Performance: The low input lag means that playing first-person shooters is a smooth experience even when running through a map or moving fast to take out a horde of foes. And bright party games like Fall Guys or Mario Kart look astonishing, even in ambient light which can so often wash the colour out of other projectors. While it’s designed for gamers, watching films or TV shows is also a joy, whether a bright Pixar film or a gritty drama – the detail in the dark colours works well for picking out an enemy lurking in the shadows in a shooter or keeping track of a fight scene in a DC movie.

Verdict: Whether you're gliding through the world of a PS5 exclusive or ducking through the streets of the Game Pass library, the BenQ X3000i offers up an incredible set of specs (and the performance to match) for console players. This is a gold tier projector for a variety of uses, but it sits most at home with next generation consoles. 

Read more: BenQ X3000i review

The best budget projector for gaming

(Image credit: Vamvo)

2. Vamvo L6200

The best budget gaming projector


Resolution: 1920x1080p Full HD (native)
Brightness: 6000 lumens
Contrast: 5,000:1
Features: Horizontal keystoning, multiple connection options, remote, carry case
Throw: Standard

Reasons to buy

Horizontal and vertical keystoning
Budget price point
Solid picture

Reasons to avoid

Fiddly controls
Harder to find

The Vamvo L6200 is a more reasonably priced 1080p gaming projector with a range of connection options and all the features you'd need on a day to day basis. It's not going to compete with more established models, but if you're after a cheaper alternative it's a solid prospect.

Buy it if:

✅ You want to spend as little as possible: This is a budget option so it comes in significantly cheaper than other brand names on this list.
✅ You have an awkward space to use: The Vamvo can be set up horizontally or vertically which makes it far more flexible than other budget options - perfect for awkward spaces.
✅ You want a more streamlined aesthetic: The simple design works for a range of decor styles which is ideal if you plan on keeping your projector in pride of place.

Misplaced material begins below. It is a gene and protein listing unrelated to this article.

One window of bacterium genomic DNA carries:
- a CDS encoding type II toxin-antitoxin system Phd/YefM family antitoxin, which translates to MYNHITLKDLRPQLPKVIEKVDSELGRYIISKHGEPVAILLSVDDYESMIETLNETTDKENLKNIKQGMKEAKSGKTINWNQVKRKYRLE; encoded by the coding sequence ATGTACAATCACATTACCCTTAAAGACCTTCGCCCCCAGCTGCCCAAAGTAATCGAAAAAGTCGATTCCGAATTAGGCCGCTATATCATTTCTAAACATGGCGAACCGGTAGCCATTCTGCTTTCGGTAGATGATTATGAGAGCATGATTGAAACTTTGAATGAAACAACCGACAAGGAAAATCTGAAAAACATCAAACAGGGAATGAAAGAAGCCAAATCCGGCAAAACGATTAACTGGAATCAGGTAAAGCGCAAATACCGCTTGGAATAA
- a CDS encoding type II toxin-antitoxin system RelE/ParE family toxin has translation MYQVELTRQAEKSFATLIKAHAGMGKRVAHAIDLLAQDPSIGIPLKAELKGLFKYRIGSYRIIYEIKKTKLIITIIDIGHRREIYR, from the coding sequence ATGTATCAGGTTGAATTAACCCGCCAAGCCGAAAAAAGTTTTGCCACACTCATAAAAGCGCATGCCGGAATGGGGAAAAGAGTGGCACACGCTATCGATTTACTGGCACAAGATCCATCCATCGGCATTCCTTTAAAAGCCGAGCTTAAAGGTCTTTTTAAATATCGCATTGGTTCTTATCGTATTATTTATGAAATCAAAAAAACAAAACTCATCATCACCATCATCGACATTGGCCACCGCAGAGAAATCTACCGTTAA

Don't buy it if:

❌ You want the best picture quality possible: Low contrast and a fuzzier image quality means this isn't going to compete with the top models. However, it's still passable for everyday use.
You value sound quality: The built in speakers are decent but aren't going to replace a separate system. 

Design: The Vamvo is particularly stylish for the price, with a smart-looking case to make carrying around the light unit even easier. The only drawback is that the capacitive controls on top of the unit can be a little fiddly, so don’t lose the remote. This is a simple aesthetic, though, with a silver chassis and black grills running across a compact device.

Features: The digital keystoning tool on the back is a nice touch, and the ability to alter this horizontally as well as vertically makes it easier to set up in locations others might struggle with, very useful as many gardens don’t have that perfect spot for a projector! The speaker is also more than passable if you don’t want to lug out a sound system every time you use it. Though if you're after a solid listening experience we'd recommend hooking up an external source - this is a weaker setup with very little bass to it. Menus are simple but don't take much thought in navigating, perfect for an easy setup. 

Performance: The visuals on screen are the most important thing to look at of course, but it delivers here too, at up to 200 inches of great picture in good conditions. The LEDs are suitably bright without too much heat, so this is a projector that can come out at dusk rather than once night has fully set in. This being a cheaper projector, you're going to run into a fairly low contrast picture with darker scenes leaving details to the imagination. For everyday play and streaming, though, it's still a reasonable picture considering the price point.

Verdict: The Vamvo LG200 isn't going to blow more expensive options out the water, but it offers a solid projection with all the controls you'd need to get that image shining as well as it can. 

The best 4K projector for gaming

3. Epson Pro Cinema LS12000

The best 4K projector


Resolution: 3840x2160 3LCD
Brightness: 2,700 lumens
Contrast: 1,200,000:1
Features: HDMI 2.1, HDR 10, HDR 10+, HLG, digital optical audio